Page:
Do the IRD's figures include capital gains (such as increases in the value of investments) as income?
Oh wait. Maybe this was what the TWG couldn't do. But anyway, yes - this is missing a huge section of income.
Nice chewy viz, and it tells us something interesting. But you're missing the GiST of the story.
Urgh. The Tax Working Group couldn't do it either.
What;'s the likely regressiveness of GST including the latest increase?
Urgh. That is a very big question which I'm not in a position to answer.
- 2003-2012, average after-tax income is up 50% plus or minus a bit across all income cohorts. "Oh, the system's only helping the rich?" Decile 2 had higher percentage growth in after-tax income than Decile 10.
Yeah, but Decile 2 aren't full-time workers or even beneficiaries, so I'm not sure how to interpret this. Also, I'm not actually saying the system's only helping the rich - I'm just saying it's crazy and wrong to take the top 10%'s increase in income as a sign that they're overtaxed.
- A default start point in 2008 makes after-tax income gains for Decile 10 look disproportionately large; the top end had far less growth 2006-2008 than did the middle. Basic story is that the rich guys tanked more in the recession than did others, and consequently had a bigger upswing in the post-crash. If you want to net the tax-change effects from the recession effects, you're better looking at a 2006 or earlier start date.
As above. Agree that some of the post-2008 growth can be attributed to rebound, just saying that it's effect on tax take should be seen in context of income rebound. As an aside - some of the pre-2008 movements are due to fiscal drag as well. Can be quite clearly seen in the tax rates.
- Note too that some of the income gains in the higher deciles will be due to the reduction in the top marginal rate: labour supply does respond a bit here, and some income that previously was hidden in companies isn't worth hiding at a 33% rate. I doubt this means that we'd have huge income gains were top tax rates to be lowered further, but there'd be some.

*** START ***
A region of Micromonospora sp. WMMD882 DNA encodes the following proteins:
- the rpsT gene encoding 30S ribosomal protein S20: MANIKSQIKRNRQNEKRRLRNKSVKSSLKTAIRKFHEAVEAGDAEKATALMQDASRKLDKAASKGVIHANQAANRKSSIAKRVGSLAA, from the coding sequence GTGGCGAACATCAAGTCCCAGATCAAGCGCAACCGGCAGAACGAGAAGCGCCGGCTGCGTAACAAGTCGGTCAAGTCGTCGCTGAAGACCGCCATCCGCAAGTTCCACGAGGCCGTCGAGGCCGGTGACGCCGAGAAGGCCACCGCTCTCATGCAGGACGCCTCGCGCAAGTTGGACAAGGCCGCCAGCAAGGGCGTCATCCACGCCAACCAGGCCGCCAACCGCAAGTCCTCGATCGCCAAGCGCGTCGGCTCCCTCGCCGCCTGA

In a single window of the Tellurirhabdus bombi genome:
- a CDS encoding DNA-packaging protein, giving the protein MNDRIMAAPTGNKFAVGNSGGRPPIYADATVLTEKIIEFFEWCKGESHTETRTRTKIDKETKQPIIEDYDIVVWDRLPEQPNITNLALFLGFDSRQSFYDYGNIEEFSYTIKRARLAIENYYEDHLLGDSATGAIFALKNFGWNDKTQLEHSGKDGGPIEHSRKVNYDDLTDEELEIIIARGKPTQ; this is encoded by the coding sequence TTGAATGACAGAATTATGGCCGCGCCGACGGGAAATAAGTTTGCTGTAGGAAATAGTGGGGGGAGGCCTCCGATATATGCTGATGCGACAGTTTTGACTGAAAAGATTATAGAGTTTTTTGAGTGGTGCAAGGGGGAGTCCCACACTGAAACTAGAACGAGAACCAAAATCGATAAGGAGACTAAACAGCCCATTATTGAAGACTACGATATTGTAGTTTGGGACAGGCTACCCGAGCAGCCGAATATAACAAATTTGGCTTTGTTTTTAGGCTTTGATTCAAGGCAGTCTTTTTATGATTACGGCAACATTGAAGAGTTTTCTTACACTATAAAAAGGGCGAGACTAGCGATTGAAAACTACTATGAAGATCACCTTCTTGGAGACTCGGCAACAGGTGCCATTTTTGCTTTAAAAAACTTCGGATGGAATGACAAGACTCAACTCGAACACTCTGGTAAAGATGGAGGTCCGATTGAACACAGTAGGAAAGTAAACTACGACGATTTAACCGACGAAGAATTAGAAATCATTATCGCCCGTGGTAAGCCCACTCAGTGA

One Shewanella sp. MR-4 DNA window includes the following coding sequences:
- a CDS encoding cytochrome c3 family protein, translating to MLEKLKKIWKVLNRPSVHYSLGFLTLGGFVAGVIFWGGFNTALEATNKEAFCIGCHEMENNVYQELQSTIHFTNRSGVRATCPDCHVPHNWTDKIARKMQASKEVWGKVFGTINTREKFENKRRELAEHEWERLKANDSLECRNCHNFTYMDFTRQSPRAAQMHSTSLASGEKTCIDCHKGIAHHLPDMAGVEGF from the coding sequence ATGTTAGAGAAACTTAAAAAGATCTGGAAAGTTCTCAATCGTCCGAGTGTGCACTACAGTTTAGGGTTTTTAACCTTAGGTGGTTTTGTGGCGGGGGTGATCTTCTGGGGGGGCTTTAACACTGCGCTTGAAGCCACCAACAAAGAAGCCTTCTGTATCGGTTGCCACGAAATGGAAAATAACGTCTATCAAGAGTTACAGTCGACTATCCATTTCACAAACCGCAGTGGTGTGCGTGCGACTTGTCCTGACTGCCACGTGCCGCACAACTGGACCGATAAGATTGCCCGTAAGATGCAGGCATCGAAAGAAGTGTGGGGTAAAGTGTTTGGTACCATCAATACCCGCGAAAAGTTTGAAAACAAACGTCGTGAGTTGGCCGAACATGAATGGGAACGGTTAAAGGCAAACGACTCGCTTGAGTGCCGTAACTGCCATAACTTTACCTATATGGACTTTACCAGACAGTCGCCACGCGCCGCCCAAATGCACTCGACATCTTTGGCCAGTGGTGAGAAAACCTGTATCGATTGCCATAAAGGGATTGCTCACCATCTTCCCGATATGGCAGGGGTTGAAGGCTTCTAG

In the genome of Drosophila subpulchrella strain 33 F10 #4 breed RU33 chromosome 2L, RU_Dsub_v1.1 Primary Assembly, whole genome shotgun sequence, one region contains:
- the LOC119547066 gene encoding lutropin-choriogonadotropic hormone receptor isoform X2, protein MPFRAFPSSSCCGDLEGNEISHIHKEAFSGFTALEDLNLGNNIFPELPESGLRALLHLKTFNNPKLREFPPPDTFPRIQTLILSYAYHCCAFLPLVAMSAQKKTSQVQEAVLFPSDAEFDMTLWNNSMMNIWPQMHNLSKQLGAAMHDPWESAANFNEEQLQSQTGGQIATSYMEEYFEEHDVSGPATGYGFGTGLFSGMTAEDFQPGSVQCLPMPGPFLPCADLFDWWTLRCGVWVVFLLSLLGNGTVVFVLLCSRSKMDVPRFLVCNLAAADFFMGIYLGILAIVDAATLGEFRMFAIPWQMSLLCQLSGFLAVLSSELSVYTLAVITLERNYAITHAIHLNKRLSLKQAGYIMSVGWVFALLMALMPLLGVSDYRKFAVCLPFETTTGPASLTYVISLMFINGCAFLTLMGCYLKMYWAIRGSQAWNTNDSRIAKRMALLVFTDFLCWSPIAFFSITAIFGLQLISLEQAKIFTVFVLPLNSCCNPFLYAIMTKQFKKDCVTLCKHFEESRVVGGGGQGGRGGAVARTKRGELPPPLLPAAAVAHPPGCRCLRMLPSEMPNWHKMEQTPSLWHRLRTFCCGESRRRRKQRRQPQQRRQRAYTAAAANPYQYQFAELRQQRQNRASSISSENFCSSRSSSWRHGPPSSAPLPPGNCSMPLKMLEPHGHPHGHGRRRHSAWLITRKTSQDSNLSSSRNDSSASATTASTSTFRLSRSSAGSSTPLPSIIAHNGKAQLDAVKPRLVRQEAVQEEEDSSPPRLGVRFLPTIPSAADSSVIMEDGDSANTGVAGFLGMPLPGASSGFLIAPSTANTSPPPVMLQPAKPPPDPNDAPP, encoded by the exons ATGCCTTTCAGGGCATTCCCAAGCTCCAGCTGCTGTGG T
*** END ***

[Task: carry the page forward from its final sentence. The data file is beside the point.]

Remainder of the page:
Yes yes, and it generated $1b of additional revenue for the government. Would be nice if this was testable - but it's not. Goddamn economics.
- The share of tax paid by top earners' going up would be irrelevant, but for the very relevant fact that Labour opposed the tax shift on grounds that the rich would wind up paying less in tax.
But they are paying less in tax, when measured in a) absolute terms, b) as % of income, c) versus the status quo at the time of the tax switch. The only measure that's pointing the other way is tax share, which is a product of income changes as well.
The drop in top decile income tax, in percentage terms, is much smaller than the drop in other deciles' income taxes, though a full analysis here would definitely require adding in the GST effects.
Again: Income changes! Their total income tax has not fallen as much, not because their tax rates haven't fallen as much, but because that fall in tax rate was offset by a rise in income. That was my main point!
Are you being intentionally ironic with your graph labels leaving out the very word that Key is claimed to have left out?
Ha, no. It got too confusing with Income vs Income Tax vs After-Tax Income.
Also, a number of items in the MoBIE breakdown come up as “Policy advice and outputs” without identifying what these things are for. Will the detail be forthcoming in a later iteration, Keith?
No. If there's no further data in the description then there's no further data. There might be categories like "Departmental expenditure" vs "Capital expenditure" and stuff like that, but it's unlikely to be very illuminating.
Russel Norman identifies large effective cuts in Health and Education budgets.
Yes and no.. as you can see from this crazy chart projected health spending doesn't really *ever* match with actual health spending. It's pretty much just the baseline, with the expectation that more money will be spent on it.
The visualisation's a bit off for MPI - "Border Biosecurity Risk Management" is listed as both increasing and decreasing by 100%, as is "Implementation of Policy Advice" (at least I think those are the same thing both times). LINZ has similar issues - it thinks almost everything is new.
So sometimes items change in scope (e.g. From "policy advice" to "policy advice and support" or something). Technically, if a scope is worded differently, then it actually is a different budget item, so get its own ID, so the visualisation treats them as separate item. This isn't very helpful, but is an accurate rendering of the data.
Should I be looking into public/private keys, Truecrypt and the like? Would I get any practical benefit out of them?
Pretty much what Michael said. Your biggest risks are from accidental loss/opportunistic theft. Encrypting your hard drive (especially on your laptop) and USB drives is something you should definitely do.
(c) Supports online privacy?
Using VPN as a matter of course would be helpful - it doesn't help you much against a serious adversary, but it offers you a pretty decent level of privacy. Also, it's helpful for online privacy, because it creates more locked doors, which creates cover for everyone who actually needs it.
If you have access you can read the crypto keys out of memory (along with the decrypted data itself, of course). So installing that cool screensaver is still dangerous with Tails/TrueCrypt.
You're right. I was trying to illustrate the point of a straight-to-ram OS, but I overstated the safety of Tails. However, being a Linux system, and with Tails making it very difficult to install anything, it should be fairly difficult to do.